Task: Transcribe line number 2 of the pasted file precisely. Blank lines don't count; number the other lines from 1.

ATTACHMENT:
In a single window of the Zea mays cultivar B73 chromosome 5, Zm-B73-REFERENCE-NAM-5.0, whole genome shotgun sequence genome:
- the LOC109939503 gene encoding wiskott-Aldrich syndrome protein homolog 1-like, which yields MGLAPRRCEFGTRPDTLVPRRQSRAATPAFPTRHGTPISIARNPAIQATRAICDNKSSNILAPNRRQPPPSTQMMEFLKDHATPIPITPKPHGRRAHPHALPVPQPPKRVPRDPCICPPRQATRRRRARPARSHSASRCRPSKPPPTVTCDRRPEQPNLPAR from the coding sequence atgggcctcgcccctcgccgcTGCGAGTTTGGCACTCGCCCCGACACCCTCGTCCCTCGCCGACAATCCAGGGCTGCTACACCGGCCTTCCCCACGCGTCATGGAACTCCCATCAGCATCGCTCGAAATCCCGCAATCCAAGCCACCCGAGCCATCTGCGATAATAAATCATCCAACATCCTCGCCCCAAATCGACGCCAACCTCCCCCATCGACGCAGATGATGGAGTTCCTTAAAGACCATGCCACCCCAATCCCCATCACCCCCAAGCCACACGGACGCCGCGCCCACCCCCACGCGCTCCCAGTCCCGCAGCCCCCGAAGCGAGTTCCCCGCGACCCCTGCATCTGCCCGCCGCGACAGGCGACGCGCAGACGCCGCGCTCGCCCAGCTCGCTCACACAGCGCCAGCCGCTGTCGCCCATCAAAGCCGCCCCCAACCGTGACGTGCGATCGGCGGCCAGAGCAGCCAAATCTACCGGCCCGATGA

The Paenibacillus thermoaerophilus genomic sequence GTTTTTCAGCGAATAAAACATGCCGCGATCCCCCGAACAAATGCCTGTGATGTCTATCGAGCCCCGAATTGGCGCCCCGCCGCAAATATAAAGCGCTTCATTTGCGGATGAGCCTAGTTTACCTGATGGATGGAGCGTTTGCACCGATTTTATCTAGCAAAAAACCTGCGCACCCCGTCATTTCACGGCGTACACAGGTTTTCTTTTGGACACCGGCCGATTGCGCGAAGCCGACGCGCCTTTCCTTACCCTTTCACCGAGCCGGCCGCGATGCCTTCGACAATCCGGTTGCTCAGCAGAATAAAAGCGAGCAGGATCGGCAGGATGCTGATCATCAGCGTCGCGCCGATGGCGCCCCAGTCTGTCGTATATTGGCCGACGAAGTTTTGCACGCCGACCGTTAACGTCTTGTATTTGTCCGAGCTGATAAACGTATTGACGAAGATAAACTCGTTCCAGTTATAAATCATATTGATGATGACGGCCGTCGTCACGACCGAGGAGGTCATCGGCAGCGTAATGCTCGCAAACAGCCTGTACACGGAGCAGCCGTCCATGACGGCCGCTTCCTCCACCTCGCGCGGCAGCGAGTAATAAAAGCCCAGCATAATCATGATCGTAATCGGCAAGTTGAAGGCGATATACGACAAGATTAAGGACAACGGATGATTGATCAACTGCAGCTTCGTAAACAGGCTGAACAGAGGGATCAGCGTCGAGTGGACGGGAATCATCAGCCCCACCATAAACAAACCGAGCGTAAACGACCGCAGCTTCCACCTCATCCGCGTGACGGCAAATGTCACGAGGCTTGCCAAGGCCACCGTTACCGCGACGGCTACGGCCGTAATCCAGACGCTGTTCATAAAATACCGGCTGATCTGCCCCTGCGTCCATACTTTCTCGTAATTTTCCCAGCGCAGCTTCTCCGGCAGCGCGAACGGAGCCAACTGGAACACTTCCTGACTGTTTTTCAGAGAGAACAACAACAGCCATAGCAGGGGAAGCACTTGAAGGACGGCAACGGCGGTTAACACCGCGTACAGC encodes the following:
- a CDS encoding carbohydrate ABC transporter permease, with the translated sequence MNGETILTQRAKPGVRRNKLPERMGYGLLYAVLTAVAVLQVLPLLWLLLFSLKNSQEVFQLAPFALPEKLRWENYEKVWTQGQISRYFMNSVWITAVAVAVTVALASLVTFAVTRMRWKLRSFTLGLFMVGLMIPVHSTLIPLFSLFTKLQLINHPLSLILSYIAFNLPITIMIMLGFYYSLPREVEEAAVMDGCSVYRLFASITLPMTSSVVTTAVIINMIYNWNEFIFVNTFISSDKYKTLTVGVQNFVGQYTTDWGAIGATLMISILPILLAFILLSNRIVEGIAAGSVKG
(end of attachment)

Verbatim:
- the LOC109939503 gene encoding wiskott-Aldrich syndrome protein homolog 1-like, which yields MGLAPRRCEFGTRPDTLVPRRQSRAATPAFPTRHGTPISIARNPAIQATRAICDNKSSNILAPNRRQPPPSTQMMEFLKDHATPIPITPKPHGRRAHPHALPVPQPPKRVPRDPCICPPRQATRRRRARPARSHSASRCRPSKPPPTVTCDRRPEQPNLPAR from the coding sequence atgggcctcgcccctcgccgcTGCGAGTTTGGCACTCGCCCCGACACCCTCGTCCCTCGCCGACAATCCAGGGCTGCTACACCGGCCTTCCCCACGCGTCATGGAACTCCCATCAGCATCGCTCGAAATCCCGCAATCCAAGCCACCCGAGCCATCTGCGATAATAAATCATCCAACATCCTCGCCCCAAATCGACGCCAACCTCCCCCATCGACGCAGATGATGGAGTTCCTTAAAGACCATGCCACCCCAATCCCCATCACCCCCAAGCCACACGGACGCCGCGCCCACCCCCACGCGCTCCCAGTCCCGCAGCCCCCGAAGCGAGTTCCCCGCGACCCCTGCATCTGCCCGCCGCGACAGGCGACGCGCAGACGCCGCGCTCGCCCAGCTCGCTCACACAGCGCCAGCCGCTGTCGCCCATCAAAGCCGCCCCCAACCGTGACGTGCGATCGGCGGCCAGAGCAGCCAAATCTACCGGCCCGATGA